SHEEP farmers are in “deep crisis” across the North and are in danger of going to the wall, an MP has warned.
But she linked their problems to the ongoing controversy over horse found in meat products, targeting the behaviour of supermarkets.
Ms McIntosh is the chairwoman of the Commons environment select committee which produced a damning report into the horsemeat scandal, rapping “flat-footed” ministers.
During a Commons debate, the MP went further, saying: “In my constituency, we face a deep crisis in the sheep sector.
“Across the north of England, and I am sure in many other parts of the country, there is a real fear of sheep producers going to the wall.
“Most farmers have used their winter storage, but are unable to allow sheep to forage because the grass is under snow or deep under water. This is a very worrying development.
“Farm gate prices have gone down and the costs of farm production have gone up. The cost of foodstuffs is going up, the cost of fuel to take animals to market has gone up, and farm gate prices are going down.”
Turning to the supermarkets, Ms McIntosh added: “We have seen the constant drive by supermarkets to store on their shelves low-value, low-cost and - we now know - very suspicious adulterated food.”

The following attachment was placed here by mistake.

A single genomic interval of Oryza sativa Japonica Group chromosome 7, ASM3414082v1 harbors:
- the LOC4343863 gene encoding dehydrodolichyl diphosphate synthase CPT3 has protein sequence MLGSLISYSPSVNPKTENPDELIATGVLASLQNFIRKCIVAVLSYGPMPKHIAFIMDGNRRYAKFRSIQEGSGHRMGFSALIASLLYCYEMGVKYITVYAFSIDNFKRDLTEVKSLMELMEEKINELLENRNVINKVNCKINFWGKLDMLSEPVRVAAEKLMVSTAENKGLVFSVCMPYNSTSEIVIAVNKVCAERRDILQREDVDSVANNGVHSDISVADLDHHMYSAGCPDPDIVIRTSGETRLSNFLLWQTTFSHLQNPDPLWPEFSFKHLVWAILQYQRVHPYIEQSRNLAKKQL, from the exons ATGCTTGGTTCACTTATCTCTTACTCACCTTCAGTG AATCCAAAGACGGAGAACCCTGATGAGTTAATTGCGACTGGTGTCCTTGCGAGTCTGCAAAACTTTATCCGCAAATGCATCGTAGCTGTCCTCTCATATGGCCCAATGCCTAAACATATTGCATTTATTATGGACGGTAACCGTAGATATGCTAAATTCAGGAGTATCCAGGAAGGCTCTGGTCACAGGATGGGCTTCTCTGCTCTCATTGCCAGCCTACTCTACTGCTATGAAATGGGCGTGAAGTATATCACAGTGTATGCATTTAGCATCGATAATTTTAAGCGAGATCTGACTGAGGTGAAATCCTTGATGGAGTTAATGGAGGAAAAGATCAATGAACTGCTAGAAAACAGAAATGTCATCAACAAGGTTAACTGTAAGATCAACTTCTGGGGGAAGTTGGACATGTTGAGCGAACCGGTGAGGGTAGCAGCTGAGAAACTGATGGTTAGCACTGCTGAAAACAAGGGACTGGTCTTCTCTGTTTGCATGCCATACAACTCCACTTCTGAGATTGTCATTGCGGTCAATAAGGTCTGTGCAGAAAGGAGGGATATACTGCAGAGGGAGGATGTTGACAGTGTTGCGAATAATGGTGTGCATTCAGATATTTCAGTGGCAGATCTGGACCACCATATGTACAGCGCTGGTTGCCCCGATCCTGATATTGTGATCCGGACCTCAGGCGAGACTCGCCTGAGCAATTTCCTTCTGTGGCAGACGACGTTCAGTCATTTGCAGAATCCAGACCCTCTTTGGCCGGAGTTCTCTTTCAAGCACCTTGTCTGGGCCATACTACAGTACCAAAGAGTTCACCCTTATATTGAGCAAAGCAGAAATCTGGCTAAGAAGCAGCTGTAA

And, on the horsemeat scandal, she added: “There are strong indications that people with criminal intent have intentionally substituted horsemeat for beef.
“That leads us to conclude that British consumers have been cynically and systematically duped in pursuit of profit by certain elements within the food industry.”
Ms McIntosh also criticised her own government for “weakening the powers” of the Food Standards Agency (FSA), when the Coalition came to power, in 2010.
She said: “It told us that labelling policy was “not really for us”, because that is not a food safety issue.”
In December, a £300,000 emergency fund was made available to help farmers struggling through winter, as a result of last year's extreme weather.
The Prince's Countryside Fund donated £150,000 - the entire contents of its own emergency fund – a sum matched by the Duke of Westminster.
The money will be distributed through a number of charities and used to help farmers struggling with a shortage of grazing, low stocks of forage and a poor harvest -compounded by the rising cost of feed and fuel.